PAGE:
“C.”, 2nd Wisconsin, On the Battle

22 02 2012

From the Milwaukee Sentinel.

Interesting Letter from the Second Regiment.

———-

Camp Corcoran,

Monday Night, July 22, ’61.

Once again, we are back in the vicinity of Washington, having passed through a battle that will ever have a full page in the history of battles. The full report of it you may have seen, and my work will be to give only a few scenes connected with the Second Wisconsin Regiment, which from the many who narrowly watched us, has received not a few encomiums.

On Sunday morning, July 21st, at 2 o’clock A. M., our camp near Centerville, was aroused by the cry of “Fall in to march.” – The men were ready and eager to be up, it being supposed that the commander-in-chief of the division had made preparations for us to go on and complete a victory which we felt sure was before us. The Second Wisconsin, 79th, 69th, and 13th New York, with Sherman’s battery and Capt. Thompson’s troop of 100 horse, formed one brigade, while two Connecticut and two Ohio regiments, with company E. U. S. artillery, and a troop of 100 horse, formed another. Both were under the command of Gen. Tyler, and formed the centre of McDowell’s grand army. The right wing was under the command of Gen. Hunter, and the left, under Gen. Heintzleman. The right and left were to close on the wings of the enemy’s fortifications, extending to a distance of six miles, while the centre was to attack their principal fortresses.

Our wing waited until nearly daylight before starting, as the others had a much longer distance to go; but at length we were under way. To Bull’s Run was only a distance of three miles, which was soon reached. Here we felt ourselves in the midst of the enemy’s works. The ground we were approaching was known to be full of masked batteries but a few days before, and now the march was necessarily slow and tedious.

The 2nd Wisconsin and the 79th New York to the right of the road and filing off through the woods, flanked with the left on the road, while the balance of the brigade took the left hand side, and Sherman’s battery, with “President Lincoln’s Baby-waker,” as a large 32-pound rifle cannon was called, took the road, the infantry acting as a support to the battery. The column, in this order, worked its way up gradually to the edge of the woods, and came to a halt. Just beyond the woods was an opening some 500 rods in extent; then came Bull’s Run, a deep ravine, and beyond this, high up, rose the natural fortifications of the rebels. No better place could have been selected, and no other natural fortification so easy of self-support could have been found.

On the enemy’s side, as we drew near, nothing out of the usual course of events could be seen. All seemed as natural as though the roads were not alive with armed men and filled with masked batteries.

After reconnoitering a while, the large rifle cannon began picking out some good marks. Sever shots were made, but they were not returned, when some one suggested that in a deep ravine, which could be seen, was a good seclusion. A shot directed there, sent forth into the open field at least 500 cavalry, who scattered like chaff in every direction, but soon returned. The big gun continued its work, and the riderless horses that came flying out, several of which came over to our lines, showed that it was no idle play. Sherman, too, opened his battery, and, at the same time, a masked battery, almost within musket shot of the Connecticut regiments, opened upon them, and then battery after battery poured in, and the shower of lead came out from every clump of trees.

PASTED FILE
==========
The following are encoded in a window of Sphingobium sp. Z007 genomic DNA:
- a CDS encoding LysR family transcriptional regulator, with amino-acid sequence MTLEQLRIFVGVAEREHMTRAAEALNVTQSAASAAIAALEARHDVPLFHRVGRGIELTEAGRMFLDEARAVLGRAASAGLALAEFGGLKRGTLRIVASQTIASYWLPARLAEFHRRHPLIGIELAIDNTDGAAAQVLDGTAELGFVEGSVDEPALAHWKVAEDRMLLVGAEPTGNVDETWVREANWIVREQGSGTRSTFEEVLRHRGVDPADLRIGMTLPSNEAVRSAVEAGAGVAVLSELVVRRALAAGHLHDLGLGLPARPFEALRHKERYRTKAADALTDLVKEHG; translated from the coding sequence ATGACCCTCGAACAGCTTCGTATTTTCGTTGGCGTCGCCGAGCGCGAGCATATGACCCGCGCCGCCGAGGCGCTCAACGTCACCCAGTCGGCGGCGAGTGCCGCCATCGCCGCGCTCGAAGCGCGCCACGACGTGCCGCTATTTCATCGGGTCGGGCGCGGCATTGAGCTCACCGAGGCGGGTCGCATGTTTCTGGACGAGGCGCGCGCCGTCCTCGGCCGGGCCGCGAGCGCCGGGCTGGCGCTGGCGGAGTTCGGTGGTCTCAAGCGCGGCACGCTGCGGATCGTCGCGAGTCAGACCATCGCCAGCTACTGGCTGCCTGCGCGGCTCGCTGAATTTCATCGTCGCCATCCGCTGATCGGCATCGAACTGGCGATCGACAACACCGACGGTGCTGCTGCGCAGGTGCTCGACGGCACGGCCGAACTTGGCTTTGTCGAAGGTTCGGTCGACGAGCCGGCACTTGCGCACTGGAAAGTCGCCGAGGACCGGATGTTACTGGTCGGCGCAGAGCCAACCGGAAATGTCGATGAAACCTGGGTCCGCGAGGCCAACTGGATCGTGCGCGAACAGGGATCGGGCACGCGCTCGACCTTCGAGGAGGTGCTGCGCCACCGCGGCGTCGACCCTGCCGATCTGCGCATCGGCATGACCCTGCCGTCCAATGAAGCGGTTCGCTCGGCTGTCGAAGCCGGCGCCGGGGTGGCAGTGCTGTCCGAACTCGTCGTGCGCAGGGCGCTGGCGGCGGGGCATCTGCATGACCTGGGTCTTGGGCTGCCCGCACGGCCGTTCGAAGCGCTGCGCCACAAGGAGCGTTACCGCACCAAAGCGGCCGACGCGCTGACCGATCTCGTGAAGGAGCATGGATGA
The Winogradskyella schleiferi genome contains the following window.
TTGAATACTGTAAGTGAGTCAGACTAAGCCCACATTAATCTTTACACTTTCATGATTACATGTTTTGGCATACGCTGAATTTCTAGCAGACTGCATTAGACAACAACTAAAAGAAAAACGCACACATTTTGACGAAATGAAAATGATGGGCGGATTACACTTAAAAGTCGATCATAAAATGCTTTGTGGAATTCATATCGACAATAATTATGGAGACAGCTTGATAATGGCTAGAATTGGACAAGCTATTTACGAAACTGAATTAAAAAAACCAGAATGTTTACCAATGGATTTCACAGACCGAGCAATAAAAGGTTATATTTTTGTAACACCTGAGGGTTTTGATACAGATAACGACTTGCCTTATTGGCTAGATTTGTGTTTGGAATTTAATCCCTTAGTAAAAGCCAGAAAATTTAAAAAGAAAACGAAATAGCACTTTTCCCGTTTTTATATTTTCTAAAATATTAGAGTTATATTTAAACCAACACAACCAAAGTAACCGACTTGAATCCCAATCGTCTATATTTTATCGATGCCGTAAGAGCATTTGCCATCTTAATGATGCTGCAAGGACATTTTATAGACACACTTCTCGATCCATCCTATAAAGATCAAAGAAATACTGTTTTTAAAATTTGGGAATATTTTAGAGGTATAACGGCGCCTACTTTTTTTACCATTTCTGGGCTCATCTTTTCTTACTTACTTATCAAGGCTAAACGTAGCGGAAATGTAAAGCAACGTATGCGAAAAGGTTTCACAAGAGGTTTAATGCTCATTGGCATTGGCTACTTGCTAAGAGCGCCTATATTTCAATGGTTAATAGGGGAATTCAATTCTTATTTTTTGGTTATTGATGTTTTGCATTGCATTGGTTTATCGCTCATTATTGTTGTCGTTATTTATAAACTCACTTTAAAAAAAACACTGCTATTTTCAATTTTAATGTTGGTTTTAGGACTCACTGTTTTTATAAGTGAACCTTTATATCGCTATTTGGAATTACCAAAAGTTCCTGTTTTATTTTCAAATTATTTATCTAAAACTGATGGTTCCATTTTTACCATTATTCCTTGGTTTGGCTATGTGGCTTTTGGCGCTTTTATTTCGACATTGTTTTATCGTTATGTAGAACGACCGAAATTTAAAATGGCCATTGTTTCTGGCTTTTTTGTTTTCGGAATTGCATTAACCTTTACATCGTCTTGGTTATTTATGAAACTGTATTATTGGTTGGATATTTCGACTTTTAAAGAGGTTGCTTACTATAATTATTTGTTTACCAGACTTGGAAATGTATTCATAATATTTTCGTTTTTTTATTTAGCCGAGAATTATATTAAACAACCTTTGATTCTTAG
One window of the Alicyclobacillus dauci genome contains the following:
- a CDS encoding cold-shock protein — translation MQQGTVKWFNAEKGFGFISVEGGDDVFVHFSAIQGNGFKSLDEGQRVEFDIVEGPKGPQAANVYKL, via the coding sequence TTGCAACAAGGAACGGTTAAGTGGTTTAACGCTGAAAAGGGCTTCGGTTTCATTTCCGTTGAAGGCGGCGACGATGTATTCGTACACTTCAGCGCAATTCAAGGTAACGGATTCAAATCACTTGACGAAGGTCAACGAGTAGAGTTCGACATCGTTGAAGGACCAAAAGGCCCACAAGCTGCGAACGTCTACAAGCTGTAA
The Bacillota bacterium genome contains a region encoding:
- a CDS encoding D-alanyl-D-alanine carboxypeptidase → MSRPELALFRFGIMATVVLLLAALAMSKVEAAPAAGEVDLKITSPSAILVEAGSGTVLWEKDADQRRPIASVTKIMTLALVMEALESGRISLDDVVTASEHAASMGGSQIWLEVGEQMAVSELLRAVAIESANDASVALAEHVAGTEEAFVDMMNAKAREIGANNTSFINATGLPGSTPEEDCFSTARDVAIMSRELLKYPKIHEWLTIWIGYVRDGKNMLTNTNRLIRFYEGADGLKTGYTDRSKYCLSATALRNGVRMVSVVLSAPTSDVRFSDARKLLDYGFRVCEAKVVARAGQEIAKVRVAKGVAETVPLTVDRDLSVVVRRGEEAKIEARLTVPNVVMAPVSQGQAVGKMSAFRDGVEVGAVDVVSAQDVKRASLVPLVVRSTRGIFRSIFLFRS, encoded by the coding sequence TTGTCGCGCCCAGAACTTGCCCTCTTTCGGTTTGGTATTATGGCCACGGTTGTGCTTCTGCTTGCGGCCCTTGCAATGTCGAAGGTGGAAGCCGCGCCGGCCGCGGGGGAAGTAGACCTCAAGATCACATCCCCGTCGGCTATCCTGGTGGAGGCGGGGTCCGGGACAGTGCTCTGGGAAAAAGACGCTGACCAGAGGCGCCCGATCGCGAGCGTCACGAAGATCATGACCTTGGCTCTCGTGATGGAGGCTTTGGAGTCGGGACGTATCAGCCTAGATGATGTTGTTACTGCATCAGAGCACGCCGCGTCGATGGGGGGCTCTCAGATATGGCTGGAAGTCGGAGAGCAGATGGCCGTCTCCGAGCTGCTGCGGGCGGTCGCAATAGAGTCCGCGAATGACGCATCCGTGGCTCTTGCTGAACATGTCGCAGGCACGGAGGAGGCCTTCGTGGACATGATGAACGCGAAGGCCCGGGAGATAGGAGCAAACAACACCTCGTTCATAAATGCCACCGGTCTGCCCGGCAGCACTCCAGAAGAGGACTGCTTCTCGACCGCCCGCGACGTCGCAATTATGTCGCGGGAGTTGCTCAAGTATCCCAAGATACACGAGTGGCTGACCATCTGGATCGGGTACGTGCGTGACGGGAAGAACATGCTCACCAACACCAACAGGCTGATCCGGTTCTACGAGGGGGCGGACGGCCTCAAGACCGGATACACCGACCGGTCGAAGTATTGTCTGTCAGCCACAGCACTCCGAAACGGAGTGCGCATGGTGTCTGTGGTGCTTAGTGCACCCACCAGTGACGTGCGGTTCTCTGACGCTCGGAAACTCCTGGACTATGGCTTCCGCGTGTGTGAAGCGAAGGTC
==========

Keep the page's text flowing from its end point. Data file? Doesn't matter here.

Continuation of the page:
The men threw themselves upon the ground, with their arms ready to come to a charge, and although the fire was hat and heavy, only one man was killed and two wounded, both of the Connecticut. The fire of the big gun and of Sherman’s and Co. E batteries was directed against those of the enemy, and in a remarkably short space of time, so accurate was the aim, they were all silenced.

Almost the same instant our battery commenced, that of the left wing opened in the stronghold we had attempted to take a few days before. They were soon silenced, and when the guns of Gen. Hunter’s wing opened, the other wings started on the march, the right pressing, formed in line, the center making the circuit around, in order to aid Hunter. On the route and in crossing Bull’s Run, fires from batteries opened on the columns, and in this movement several were killed. The rebels seemed to possess innumerable batteries. They had them everywhere, and no point where a gun could be planted to have an effect upon our column, seems to have been neglected. The column soon crossed, and we went up the mountain road, we could see the enemy flying in companies, in squads and in regiments, before Gen. Hunter’s men, towards a long and narrow piece of woods, while from the right they came pouring down in the same hasty manner before Gen. Heintzleman’s men. The ravine, against which fire had at first been directed, seemed filled with dead. Bodies were laying in every directions, showing that the loss from shot and shell was terrific. With a loud shout for the “stars and stripes” our boys pushed forward, in pursuit of the flying rebels until we reached Hunter’s command, it having halted to be recruited. The open plain before us had been the enemy’s camping ground, and muskets, blankets, knapsacks, canteens, haversacks and dead bodies, were lying about indiscriminately. Our boys threw off everything, down to clothing and cartridge boxes, when the battle line was formed so as to completely hem in the rebel stronghold.